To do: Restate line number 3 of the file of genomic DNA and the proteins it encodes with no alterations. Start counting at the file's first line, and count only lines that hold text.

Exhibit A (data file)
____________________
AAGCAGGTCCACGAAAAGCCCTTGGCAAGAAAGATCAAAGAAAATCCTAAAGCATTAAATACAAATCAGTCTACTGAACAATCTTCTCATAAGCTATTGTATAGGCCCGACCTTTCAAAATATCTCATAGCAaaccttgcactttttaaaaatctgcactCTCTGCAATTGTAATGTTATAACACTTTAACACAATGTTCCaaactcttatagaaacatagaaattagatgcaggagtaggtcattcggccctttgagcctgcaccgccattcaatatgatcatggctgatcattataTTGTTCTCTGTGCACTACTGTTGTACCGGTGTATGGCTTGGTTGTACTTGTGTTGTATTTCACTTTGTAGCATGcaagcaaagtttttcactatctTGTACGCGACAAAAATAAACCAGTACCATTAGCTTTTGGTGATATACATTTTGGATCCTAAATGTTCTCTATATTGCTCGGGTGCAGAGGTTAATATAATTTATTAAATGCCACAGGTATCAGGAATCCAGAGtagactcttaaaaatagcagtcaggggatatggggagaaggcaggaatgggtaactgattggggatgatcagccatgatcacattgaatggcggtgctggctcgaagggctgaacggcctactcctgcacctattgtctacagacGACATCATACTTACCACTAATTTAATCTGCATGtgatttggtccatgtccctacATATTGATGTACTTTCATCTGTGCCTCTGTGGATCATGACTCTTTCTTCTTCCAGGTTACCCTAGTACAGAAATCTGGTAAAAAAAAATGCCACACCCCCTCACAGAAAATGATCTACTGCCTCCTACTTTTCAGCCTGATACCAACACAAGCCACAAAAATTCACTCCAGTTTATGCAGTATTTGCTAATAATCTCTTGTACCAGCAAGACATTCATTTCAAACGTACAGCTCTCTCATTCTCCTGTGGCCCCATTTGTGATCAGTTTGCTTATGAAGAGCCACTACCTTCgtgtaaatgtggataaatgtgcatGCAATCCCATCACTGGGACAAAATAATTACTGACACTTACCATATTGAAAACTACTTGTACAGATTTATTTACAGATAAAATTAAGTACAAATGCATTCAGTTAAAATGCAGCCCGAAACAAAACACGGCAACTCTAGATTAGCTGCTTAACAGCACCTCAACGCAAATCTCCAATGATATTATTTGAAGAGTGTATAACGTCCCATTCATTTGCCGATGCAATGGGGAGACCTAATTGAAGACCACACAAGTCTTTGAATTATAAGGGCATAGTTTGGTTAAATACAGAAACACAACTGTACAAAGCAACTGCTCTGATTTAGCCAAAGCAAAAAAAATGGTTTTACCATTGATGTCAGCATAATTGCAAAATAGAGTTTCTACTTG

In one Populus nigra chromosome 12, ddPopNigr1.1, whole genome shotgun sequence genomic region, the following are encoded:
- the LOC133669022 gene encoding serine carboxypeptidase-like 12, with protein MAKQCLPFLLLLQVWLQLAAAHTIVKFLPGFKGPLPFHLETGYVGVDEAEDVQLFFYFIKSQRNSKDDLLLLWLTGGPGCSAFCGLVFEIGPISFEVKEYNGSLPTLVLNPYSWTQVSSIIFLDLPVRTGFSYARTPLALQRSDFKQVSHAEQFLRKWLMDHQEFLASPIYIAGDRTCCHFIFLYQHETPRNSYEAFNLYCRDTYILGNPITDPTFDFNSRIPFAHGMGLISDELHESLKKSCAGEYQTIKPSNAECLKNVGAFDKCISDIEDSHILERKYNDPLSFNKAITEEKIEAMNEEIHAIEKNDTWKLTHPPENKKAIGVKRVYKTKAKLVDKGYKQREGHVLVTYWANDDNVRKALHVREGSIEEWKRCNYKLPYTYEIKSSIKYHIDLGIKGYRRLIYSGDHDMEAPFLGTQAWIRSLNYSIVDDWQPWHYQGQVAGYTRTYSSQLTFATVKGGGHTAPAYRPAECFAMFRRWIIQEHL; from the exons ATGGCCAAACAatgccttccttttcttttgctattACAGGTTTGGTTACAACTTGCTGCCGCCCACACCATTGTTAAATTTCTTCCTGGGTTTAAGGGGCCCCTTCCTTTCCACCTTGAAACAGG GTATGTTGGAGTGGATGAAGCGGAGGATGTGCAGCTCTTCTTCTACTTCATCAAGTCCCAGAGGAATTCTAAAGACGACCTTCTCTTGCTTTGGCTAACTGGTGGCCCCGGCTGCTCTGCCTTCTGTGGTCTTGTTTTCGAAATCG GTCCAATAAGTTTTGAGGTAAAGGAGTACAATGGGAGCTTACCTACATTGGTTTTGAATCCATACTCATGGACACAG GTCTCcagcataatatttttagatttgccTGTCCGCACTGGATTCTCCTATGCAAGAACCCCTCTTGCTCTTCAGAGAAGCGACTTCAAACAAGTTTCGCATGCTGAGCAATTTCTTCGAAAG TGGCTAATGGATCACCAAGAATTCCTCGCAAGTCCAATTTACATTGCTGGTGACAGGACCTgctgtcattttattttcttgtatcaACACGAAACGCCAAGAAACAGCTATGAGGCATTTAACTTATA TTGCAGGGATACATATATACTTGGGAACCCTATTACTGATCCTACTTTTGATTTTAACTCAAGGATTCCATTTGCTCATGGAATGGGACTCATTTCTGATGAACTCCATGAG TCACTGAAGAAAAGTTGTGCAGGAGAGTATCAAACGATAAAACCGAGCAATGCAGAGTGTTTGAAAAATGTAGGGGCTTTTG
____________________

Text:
- the LOC133669022 gene encoding serine carboxypeptidase-like 12, with protein MAKQCLPFLLLLQVWLQLAAAHTIVKFLPGFKGPLPFHLETGYVGVDEAEDVQLFFYFIKSQRNSKDDLLLLWLTGGPGCSAFCGLVFEIGPISFEVKEYNGSLPTLVLNPYSWTQVSSIIFLDLPVRTGFSYARTPLALQRSDFKQVSHAEQFLRKWLMDHQEFLASPIYIAGDRTCCHFIFLYQHETPRNSYEAFNLYCRDTYILGNPITDPTFDFNSRIPFAHGMGLISDELHESLKKSCAGEYQTIKPSNAECLKNVGAFDKCISDIEDSHILERKYNDPLSFNKAITEEKIEAMNEEIHAIEKNDTWKLTHPPENKKAIGVKRVYKTKAKLVDKGYKQREGHVLVTYWANDDNVRKALHVREGSIEEWKRCNYKLPYTYEIKSSIKYHIDLGIKGYRRLIYSGDHDMEAPFLGTQAWIRSLNYSIVDDWQPWHYQGQVAGYTRTYSSQLTFATVKGGGHTAPAYRPAECFAMFRRWIIQEHL; from the exons ATGGCCAAACAatgccttccttttcttttgctattACAGGTTTGGTTACAACTTGCTGCCGCCCACACCATTGTTAAATTTCTTCCTGGGTTTAAGGGGCCCCTTCCTTTCCACCTTGAAACAGG GTATGTTGGAGTGGATGAAGCGGAGGATGTGCAGCTCTTCTTCTACTTCATCAAGTCCCAGAGGAATTCTAAAGACGACCTTCTCTTGCTTTGGCTAACTGGTGGCCCCGGCTGCTCTGCCTTCTGTGGTCTTGTTTTCGAAATCG GTCCAATAAGTTTTGAGGTAAAGGAGTACAATGGGAGCTTACCTACATTGGTTTTGAATCCATACTCATGGACACAG GTCTCcagcataatatttttagatttgccTGTCCGCACTGGATTCTCCTATGCAAGAACCCCTCTTGCTCTTCAGAGAAGCGACTTCAAACAAGTTTCGCATGCTGAGCAATTTCTTCGAAAG TGGCTAATGGATCACCAAGAATTCCTCGCAAGTCCAATTTACATTGCTGGTGACAGGACCTgctgtcattttattttcttgtatcaACACGAAACGCCAAGAAACAGCTATGAGGCATTTAACTTATA TTGCAGGGATACATATATACTTGGGAACCCTATTACTGATCCTACTTTTGATTTTAACTCAAGGATTCCATTTGCTCATGGAATGGGACTCATTTCTGATGAACTCCATGAG TCACTGAAGAAAAGTTGTGCAGGAGAGTATCAAACGATAAAACCGAGCAATGCAGAGTGTTTGAAAAATGTAGGGGCTTTTG